Monday, January 30, 2006

Hagiography: the de Caus Clan

The de Caus clan is just one of the enigmas surrounding the history of the Theatri Machinarum. Salomon was either the elder brother, uncle, or father of Isaac. Salomon is remembered for a wide variety of reasons including his contributions to musical theory and garden design. What most interests me, however, is his contribution to the books of machines: Les Raisons des forces mouvantes (Frankfurt am Main, 1615/R Amsterdam, 1973).

The four volume opus was later revisited by Isaac. He created an edited version entitled Nouvelle invention de lever l’eau plus hault que sa source avec quelques machines mouvantes par le moyen de l’eau et un discours de la conduite d’icele (London, 1644). An English edition was subsequently printed in 1659 by Joseph Moxon, friend of Robert Hooke and printer of the Royal Society. The English edition carries the somewhat onerous title: New and rare inventions of water-works shewing the easiest waies to raise water higher then the spring : by which invention the perpetual motion is proposed : many hard labours performed : and varieties of notions and sounds produced : a work both usefull profitable and delightfull for all sorts of people.

I have written previously about how odd it was that James Watt did not own any of the TM despite having consulted Leupold in his youth. It seems that James—or perhaps his son, James—did own a French copy of Isaac de Caus’s work. This work was recently listed by Hugh Pagan Ltd. and contains blank pages filled with scientific notes written in a Dutch and seventeenth-century hand. An added plate executed by the Amsterdam engraver Abraham Rausden shows an experimental paddle-driven ship. The work carried a list price of £6,850 (Hugh Pagan Ltd., Catalogue 53 : Architectural and International Exhibitions).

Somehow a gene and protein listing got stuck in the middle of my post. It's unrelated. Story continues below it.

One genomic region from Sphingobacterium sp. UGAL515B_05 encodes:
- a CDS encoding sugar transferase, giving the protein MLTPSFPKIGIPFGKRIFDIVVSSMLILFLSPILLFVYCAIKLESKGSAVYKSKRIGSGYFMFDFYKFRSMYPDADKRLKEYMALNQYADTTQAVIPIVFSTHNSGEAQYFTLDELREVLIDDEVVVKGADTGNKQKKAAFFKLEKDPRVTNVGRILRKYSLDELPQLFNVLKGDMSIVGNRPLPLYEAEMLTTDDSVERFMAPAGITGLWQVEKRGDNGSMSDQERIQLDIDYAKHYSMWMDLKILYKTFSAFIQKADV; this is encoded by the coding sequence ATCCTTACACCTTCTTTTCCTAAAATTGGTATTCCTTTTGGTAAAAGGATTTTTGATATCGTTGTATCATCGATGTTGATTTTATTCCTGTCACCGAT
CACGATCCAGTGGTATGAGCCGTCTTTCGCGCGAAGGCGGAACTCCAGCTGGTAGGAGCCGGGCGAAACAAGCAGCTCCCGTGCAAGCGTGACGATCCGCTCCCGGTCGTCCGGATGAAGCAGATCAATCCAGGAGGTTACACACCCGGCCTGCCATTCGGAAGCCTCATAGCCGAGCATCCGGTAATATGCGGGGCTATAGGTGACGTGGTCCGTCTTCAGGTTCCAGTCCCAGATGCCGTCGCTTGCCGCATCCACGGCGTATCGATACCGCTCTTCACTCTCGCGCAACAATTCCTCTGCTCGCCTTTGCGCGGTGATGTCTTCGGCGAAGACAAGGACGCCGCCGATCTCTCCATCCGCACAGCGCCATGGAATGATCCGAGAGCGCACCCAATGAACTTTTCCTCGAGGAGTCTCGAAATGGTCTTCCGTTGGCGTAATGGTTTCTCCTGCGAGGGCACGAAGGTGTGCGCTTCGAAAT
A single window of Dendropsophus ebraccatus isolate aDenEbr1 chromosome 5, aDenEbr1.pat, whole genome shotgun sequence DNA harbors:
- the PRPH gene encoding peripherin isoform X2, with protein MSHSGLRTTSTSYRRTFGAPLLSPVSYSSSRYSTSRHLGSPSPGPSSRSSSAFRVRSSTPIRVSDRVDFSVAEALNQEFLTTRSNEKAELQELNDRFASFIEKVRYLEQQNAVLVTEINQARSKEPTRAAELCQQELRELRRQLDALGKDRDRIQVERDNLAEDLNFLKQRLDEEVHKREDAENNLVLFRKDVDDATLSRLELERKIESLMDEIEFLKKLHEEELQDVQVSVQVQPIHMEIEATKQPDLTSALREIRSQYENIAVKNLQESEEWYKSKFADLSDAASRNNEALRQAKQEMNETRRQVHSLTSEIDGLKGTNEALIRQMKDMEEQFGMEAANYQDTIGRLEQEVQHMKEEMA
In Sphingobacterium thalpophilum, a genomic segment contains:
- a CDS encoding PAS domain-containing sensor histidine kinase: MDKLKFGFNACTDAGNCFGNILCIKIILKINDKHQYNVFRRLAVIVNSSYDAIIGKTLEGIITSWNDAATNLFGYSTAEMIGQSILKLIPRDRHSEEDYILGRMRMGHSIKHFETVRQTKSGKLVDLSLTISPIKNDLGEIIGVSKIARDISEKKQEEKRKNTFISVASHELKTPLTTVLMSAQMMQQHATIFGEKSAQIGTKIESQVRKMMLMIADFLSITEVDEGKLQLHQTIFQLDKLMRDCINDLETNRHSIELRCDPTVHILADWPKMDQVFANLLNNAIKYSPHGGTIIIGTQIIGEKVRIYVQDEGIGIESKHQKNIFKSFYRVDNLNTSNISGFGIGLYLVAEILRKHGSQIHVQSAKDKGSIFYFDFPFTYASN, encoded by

The relationship between Salomon and Isaac is somewhat ambiguous. Consistent with earlier entries, I will attempt to piece their lives together in a sort of hagiography.

Salomon de Caus

Isaac de Caus

1576. Salomon is born as a Huguenot from the Dieppe/Normandy region of France.

1595-1598. He visits Italy where he views the gardens and mechanical devices of Bernardo Buontalenti at Pratolino near Florence.

1598-1610. Salomon lives and works in Brussels in the employee of the Standholder of the Netherlands, Albert, Archduke of Austria. He designs wells, fountains, and automata.

1610-1613. He lives in England in the service of Price Henry to whom he taught drawing. With Contantino de’ Servi he supervised the waterworks at Richmond Palace. De Caus dedicates his first book—De Perspective—to Henry and Les Raisons includes some designs from Henry’s gardens.

1612. He publishes La Perspective, avec la raison des ombres et miroirs (London, 1612).

1 April 1613. De Caus enters the service of Elector Frederick V of the Palatinate as architect and engineer. His most important work—the Hortus Palatinus—is constructed during this period. The work remained uncompleted when Frederick fled to Prague.

1615. He publishes Les Raisons des forces mouvantes (Frankfurt am Main, 1615/R Amsterdam, 1973).

1620. He enters the service of King Louis XIII of France. He is in charge of cleaning the streets and squares of Paris and for installing fountains. He publishes Hortus Palatinus (Frankfurt am Main, 1620/R Paris, 1981).

1624. Salomon publishes La Pratique et démonstration des horloges solaires, avec un discours sur les proportions (Paris, 1624)

28 February 1626. Salomon dies.

1623-1624. Isaac is involved in the construction of a grotto in the basement of the Banqueting House in London, designed by Inigo Jones.

Pre 1625. De Caus may have been the chief garden designer of King James I.

1625-1649. His role as designer may have continued through the rule of Charles I.

1630-1633. Isaac builds a grotto at Somerset House for the French wife of Charles I, Henrietta Maria.

1633-1634. He acts as the executant architect for Francis Russell, 4th Earl of Bedford. He built the houses on the Bedford estate at Covent Garden, and the garden adjacent to the south piazza. He may also have executed the grotto, and the west and south fronts of Woburn Abbey, Bedford’s family seat.